LM: The last question is an obvious one. You have a tremendous amount going on. You closed the SPAC in March, it’s all go, what are your plans for the rest of 2022 and 2023?
AP: Digital lidar for everything! We have this great silicon roadmap. You know, the way we build the products is the way that all silicon companies do. You develop a new chip, you put it into your product lineup, and it gets 2x better. And then you do that again and again and again. And that’s the core of what we’re doing here while we’re expanding our manufacturing capacity, or quality or reliability of our products and scaling—again, the more we sell, the more money we make, which is not true of anyone else in the industry. Our goal is to expand sales and make more money and become a profitable business.
LM: There’s scaling, and there’s reliability and manufacturability, if that’s a word.
AP: Reliability and quality. We want to have high yields and high-quality product. That’s really important for safety-critical applications.
LM: Angus, I’ve taken enough of your time. It’s a pleasure to talk to you. Thanks for seeing me. I really appreciate it.
AP: Great, appreciate it. Enjoy the tour with Tom—another Stanford alumnus!
Tom explained that we had come through the main building to the area containing Angus’s desk and the conference room. He described the building as the company’s dedicated engineering R&D building. Angus and Mark were there, along with product management, finance and legal. On the floor below was “the hangar”, an R&D control facility with limited access, compulsory wearing of safety goggles etc. We saw multiple test stations and Tom explained that as a result of covid there had been some reallocation of space, a process not yet complete. There was a half-floor, an eccentricity of the older building. We saw picnic tables, barbecue and ping pong, the accoutrements perceived as necessary to attract top talent. Tom revealed that these were in fact most popular with the manufacturing team, some of whom had worked with each other for 30 years. Moreover, Darien Spencer was a dab hand at karaoke! He’s a low-key individual but had been head of manufacturing at Seagate.
We mused on why lidar attracts such remarkable people. Is it about company technology and culture combined? Whether it’s the technology itself measuring point clouds, or whether it’s the applications, lidar does attract people. Tom couldn’t quite identify the key. He ventured, “It’s a little different for everybody. On the engineering side, it’s a fun problem for a lot of engineers, because it’s rare that you find a company where the hardware and the low-level electrical engineering, the optics and the computer science all play together. There aren’t too many places where you get to do true R&D to that degree. A lot of engineers like the multidisciplinary piece of it.”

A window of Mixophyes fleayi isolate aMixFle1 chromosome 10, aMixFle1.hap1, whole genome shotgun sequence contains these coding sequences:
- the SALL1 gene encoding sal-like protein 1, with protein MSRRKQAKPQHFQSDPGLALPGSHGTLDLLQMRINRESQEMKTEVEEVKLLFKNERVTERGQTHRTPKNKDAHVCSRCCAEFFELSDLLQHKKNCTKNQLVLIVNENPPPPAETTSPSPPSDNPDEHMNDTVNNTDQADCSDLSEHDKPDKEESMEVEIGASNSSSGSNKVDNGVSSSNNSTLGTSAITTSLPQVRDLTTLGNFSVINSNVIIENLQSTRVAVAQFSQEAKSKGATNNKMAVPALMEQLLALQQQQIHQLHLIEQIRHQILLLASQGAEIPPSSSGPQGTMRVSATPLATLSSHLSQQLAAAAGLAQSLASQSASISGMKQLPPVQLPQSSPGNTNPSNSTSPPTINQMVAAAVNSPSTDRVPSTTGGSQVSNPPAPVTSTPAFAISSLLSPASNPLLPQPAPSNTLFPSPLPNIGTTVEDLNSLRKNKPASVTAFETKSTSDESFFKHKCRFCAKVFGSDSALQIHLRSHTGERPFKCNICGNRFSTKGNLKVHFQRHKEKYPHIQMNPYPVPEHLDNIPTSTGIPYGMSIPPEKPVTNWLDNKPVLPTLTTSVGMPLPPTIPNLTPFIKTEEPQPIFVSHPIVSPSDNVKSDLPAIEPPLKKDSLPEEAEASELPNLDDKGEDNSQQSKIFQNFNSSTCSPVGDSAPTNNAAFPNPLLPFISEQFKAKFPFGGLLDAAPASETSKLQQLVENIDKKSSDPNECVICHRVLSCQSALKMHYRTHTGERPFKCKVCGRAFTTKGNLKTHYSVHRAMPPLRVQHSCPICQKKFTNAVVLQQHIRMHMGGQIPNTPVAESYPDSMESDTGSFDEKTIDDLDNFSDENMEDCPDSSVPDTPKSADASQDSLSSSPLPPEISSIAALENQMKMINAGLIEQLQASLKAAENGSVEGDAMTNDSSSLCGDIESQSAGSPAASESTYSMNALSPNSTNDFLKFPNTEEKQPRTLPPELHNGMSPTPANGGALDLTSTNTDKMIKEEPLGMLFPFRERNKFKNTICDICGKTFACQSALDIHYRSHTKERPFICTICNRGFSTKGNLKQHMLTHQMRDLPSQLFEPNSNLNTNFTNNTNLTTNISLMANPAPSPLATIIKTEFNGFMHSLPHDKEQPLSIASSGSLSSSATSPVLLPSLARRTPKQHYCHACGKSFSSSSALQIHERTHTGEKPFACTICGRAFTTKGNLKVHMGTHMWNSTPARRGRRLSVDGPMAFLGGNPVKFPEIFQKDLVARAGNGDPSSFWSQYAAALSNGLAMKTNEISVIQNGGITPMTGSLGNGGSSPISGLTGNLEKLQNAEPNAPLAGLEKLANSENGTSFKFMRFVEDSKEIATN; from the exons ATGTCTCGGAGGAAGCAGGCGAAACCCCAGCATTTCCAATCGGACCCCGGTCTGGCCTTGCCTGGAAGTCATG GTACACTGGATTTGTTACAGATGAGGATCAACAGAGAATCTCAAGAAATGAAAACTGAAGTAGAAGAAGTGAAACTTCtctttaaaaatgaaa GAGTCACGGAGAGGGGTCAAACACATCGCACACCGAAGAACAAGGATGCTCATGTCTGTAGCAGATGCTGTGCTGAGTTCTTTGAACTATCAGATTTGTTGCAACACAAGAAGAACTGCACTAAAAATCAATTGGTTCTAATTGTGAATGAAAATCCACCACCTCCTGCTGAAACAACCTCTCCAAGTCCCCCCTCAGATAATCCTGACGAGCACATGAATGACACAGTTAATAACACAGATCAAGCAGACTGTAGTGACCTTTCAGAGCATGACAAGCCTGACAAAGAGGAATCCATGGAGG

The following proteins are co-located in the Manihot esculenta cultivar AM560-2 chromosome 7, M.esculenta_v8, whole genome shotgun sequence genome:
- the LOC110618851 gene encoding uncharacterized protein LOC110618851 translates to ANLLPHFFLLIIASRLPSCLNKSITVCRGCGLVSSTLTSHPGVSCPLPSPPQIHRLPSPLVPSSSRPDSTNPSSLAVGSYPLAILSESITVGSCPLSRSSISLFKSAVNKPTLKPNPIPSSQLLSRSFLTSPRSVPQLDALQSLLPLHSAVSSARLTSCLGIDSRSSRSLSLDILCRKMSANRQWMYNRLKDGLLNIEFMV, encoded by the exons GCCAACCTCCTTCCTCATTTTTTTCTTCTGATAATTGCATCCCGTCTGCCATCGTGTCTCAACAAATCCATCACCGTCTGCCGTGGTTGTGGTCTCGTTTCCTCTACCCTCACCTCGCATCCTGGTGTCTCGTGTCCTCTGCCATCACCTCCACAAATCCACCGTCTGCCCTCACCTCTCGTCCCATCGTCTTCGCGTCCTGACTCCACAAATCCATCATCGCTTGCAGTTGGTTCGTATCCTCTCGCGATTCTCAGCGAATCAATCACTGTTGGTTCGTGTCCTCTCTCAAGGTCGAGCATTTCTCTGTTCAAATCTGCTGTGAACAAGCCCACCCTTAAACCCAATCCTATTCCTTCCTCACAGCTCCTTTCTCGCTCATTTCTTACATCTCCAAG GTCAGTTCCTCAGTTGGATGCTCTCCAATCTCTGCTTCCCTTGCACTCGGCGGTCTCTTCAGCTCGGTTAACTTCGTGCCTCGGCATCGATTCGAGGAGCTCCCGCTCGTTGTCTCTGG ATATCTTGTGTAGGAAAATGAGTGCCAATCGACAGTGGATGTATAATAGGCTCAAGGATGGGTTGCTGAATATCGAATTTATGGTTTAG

We also discussed the change from two or three years ago, when lidar suppliers offered a sensor, and maybe some kind of SDK that would let people get raw data off it and start doing things, but now they have to offer considerable software as well, sometimes called the perception layer. Tom emphasized that Ouster is investing very heavily in software, with numerous software engineers on its staff.
Just a step further Tom pointed out another differentiator. “These are manufacturing stations that do optical alignment, for sensors. But these are all custom-built in-house, and all the software inside and the mechanical six-axis motion is done in-house. So the software to run these is also custom-developed from scratch.” He perceived it as Ouster’s participation in traditional, craft aspects of manufacturing, “… designing these automated machines and writing the software to automate the mechanical alignment.” Some of the machines are shipped to the production facility in Thailand.
Tom showed me the break area where copies of LIDAR Magazine had been located, but, alas, these had perished amidst covid precautions. We had come into another building, which contains the business functions.
I was still struggling with why I had not met Ouster before, except once when I was visiting LiDAR USA in Alabama11, but Tom was reassuring, “It doesn’t surprise me. The approach to our sensors is pretty anathema to classic lidar beliefs. It requires advanced algorithms to clean [our data] up into a good map. Mapping customers are not necessarily the best fit for our sensors unless they’re looking for something that’s local, basically a quick and dirty map.” Tom readily acknowledged the noise characteristics of the Ouster sensors, but nailed the situation perspicaciously: “It’s basically due to the types of lasers we use. They’re weaker, but compact, cheaper and getting better. Our approach is making something that we know is shorter range and lower performance today, but playing into a rising tide.” While certainly interested in the geospatial world, Tom also pointed out that a better application for Ouster sensors at present is the autonomous robotic sector. We agreed that the geospatial market is small compared to Ouster’s other segments and Tom felt that it would be subject to consolidation in the same way as lidar system suppliers.
Tom shared Angus’s delight at the SPAC and felt that the process had perhaps run more smoothly for Ouster than some of its competitors.
We ended in the manufacturing facility, a room called “new product introduction”, where Ouster irons out the whole process and which Tom described as a “…fast iteration by having the engineering team just in the building next door. If there’s any problem, they can just call them over and work it out. The engineering team next door is designing the machines and the process, whereas the [manufacturing] team is implementing and scaling it. The capacity is about 2000 units a month, though it’s not yet fully scaled.” The Thailand facility, of course, has an enormously greater capacity and will be key to Ouster’s growth.